Sir, – The pandemic and Brexit shenanigans dragged the UK into its first recession for over a decade at the start of last year.
We had a brief respite in the third quarter as the first lockdown lifted, but the economy is expected to shrink again in the final three months of 2020 with Covid restrictions re-imposed.
So we face our first double-dip recession since 1975, with the latest lockdown expected to cost £500 million per day.
The only thing making Covid Scotland remotely tolerable is the First Minister’s promise that this time there will be a competent vaccine roll-out.
However, given the Horlicks made of recruiting retired medical staff; one doesn’t have to be a Fife resident to doubt our shambolic NHS can deliver.
We need drive-in centres, 24/7 sites and above all, the Army drafted in, if we are to escape a third winter in lockdown.
Dr John Cameron,.
Howard Place, St Andrews.
A responsibility in expressing opinions
Sir, – The language used by Jenny Hjul in her opinion piece (We’ll need more than Sturgeon’s word there is light at the end of this tunnel, Courier, January 6) seems to be rather impatient, possibly childlike
You can imagine hearing it emanating from a back seat during a long car journey, ‘When are we going to get there mummy’, or ‘Are we there yet?’
Because our First Minister has not provided full data to the public, Ms Hjul seems to be implying that the path being taken is invalid.
In my mind, I hear another child ask ‘but why Mummy? Why do we need to?’
Recently several writers in have taken data supplied by governments and analysed it to determine that those 50-plus need to isolate and everyone else can go back to normal.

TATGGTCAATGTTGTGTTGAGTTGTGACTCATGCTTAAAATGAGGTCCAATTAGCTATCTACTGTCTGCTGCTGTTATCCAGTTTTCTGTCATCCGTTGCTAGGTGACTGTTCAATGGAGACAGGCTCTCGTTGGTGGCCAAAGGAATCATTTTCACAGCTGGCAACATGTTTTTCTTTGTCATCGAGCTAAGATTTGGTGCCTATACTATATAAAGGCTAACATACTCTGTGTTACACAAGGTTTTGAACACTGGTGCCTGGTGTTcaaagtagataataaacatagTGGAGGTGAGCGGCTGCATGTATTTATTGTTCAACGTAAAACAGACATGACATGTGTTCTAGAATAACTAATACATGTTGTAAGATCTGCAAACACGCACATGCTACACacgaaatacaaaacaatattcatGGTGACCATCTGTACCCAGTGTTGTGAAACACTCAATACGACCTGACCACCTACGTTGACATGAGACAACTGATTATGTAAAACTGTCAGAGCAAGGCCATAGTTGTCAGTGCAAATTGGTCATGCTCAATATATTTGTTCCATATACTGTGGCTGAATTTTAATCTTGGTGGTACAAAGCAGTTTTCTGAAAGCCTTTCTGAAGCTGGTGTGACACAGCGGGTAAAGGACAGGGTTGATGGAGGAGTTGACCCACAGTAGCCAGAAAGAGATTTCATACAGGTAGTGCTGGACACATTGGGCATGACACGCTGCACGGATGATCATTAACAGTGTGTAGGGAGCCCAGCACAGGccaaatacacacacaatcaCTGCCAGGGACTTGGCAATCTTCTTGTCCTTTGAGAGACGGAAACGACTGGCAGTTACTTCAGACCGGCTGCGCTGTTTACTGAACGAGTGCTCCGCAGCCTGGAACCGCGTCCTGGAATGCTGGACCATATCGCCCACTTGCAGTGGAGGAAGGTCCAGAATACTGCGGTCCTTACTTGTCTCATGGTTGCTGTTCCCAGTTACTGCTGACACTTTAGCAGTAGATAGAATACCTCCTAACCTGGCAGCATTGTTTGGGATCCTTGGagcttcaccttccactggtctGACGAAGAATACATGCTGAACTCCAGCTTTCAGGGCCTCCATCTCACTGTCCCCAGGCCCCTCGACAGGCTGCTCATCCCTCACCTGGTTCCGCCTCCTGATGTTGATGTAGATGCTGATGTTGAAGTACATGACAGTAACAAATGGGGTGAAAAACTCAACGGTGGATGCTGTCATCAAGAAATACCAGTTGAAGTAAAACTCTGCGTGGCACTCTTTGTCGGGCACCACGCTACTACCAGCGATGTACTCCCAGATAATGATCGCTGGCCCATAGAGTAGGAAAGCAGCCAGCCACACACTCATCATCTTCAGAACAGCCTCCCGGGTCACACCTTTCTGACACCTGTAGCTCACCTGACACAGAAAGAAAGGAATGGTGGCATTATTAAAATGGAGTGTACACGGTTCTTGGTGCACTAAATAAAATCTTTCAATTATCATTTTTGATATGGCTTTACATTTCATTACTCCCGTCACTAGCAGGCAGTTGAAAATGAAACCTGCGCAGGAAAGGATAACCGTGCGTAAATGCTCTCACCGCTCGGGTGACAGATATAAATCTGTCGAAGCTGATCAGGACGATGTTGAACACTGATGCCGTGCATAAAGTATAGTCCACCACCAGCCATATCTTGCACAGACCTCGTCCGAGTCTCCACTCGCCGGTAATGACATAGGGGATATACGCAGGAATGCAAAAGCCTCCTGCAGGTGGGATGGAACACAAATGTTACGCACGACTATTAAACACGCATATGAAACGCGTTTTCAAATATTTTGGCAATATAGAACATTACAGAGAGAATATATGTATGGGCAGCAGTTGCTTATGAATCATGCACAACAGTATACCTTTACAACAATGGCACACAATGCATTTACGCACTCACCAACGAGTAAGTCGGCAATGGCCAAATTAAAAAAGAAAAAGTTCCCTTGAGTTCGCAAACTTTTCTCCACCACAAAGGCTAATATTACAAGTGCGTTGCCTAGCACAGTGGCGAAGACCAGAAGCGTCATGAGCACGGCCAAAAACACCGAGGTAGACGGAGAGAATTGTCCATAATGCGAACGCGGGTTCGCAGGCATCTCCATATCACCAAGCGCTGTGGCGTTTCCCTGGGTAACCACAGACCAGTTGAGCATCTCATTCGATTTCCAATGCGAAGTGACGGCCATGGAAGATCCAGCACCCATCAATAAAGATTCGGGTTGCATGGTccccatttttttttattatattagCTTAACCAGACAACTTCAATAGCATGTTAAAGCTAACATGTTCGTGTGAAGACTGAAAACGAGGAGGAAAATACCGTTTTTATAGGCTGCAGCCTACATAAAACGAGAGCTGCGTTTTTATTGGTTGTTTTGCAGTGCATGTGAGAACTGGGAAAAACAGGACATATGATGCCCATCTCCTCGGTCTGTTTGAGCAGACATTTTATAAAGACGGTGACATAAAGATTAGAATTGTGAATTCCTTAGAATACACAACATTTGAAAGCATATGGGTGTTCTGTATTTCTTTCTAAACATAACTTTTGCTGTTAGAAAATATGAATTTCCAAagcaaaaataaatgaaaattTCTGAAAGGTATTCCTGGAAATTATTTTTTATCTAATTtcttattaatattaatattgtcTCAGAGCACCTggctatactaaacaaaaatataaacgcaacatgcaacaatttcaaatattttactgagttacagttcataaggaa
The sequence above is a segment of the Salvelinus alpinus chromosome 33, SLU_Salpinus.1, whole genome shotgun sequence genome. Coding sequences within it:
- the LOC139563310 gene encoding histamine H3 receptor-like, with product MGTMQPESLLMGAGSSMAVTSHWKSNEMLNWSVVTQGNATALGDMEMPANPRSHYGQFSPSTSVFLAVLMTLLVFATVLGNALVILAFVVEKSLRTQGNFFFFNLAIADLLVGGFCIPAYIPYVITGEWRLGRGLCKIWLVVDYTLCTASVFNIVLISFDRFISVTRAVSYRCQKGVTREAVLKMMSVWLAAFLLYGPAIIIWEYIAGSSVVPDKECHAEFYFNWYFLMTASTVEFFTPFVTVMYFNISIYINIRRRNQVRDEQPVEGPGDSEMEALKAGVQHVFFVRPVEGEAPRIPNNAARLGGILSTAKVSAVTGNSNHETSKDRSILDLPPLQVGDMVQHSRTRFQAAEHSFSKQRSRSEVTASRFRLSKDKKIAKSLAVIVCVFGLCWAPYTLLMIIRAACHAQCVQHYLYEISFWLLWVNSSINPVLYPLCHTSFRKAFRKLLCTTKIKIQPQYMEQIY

This is a very simplified view of the data, our world is more complex and these kinds of simplifications mislead the public. It would have been more convincing if Ms Hjul had quoted a group of supporting scientists.
But she did not and yet she complains that our First Minister doesn’t, or didn’t, provide supporting evidence
A smells of double standard?
We all understand the frustrations that this pandemic has caused and want it over with, but Ms Hjul’s opinion piece is not helpful.
Freedom of speech is important, however responsible use is also important.
Need for Covid action is not in question
Sir, – In her weekly diatribe against the Scottish Government and at a time when, above all else, it is essential that we all play our part in defeating the coronavirus, Jenny Hjul is downplaying the severity of the effects of the virus.
According to her, it is no more than “seasonal illness”, and she questions the justification of measures to combat the virus.
Tell that to the families of the bereaved.
We are fortunate in Scotland to have a government which seeks to be proactive in fighting the virus, presenting the facts fairly and squarely to the population.
This is unlike the UK Government which dithers, giving mixed and contradictory guidance, before once again belatedly following Scotland’s lead.
At a time like this, the last thing that we need, is someone dangerously questioning the need for action.
Virus has no respect for places of worship
Sir, – On January 5, The Courierreported on the Scottish Catholic Bishops being upset by the Scottish Government’s closure of churches during the latest pandemic lockdown, and their pleading for special privilege.
A day later a Christian newspaper reported that an entire Catholic congregation in England, where there is no lockdown ban on services, is self-isolating after a single worshipper attending Mass had tested positive for the virus.
As a result, the church has been forced to cancel Mass services of its own volition.
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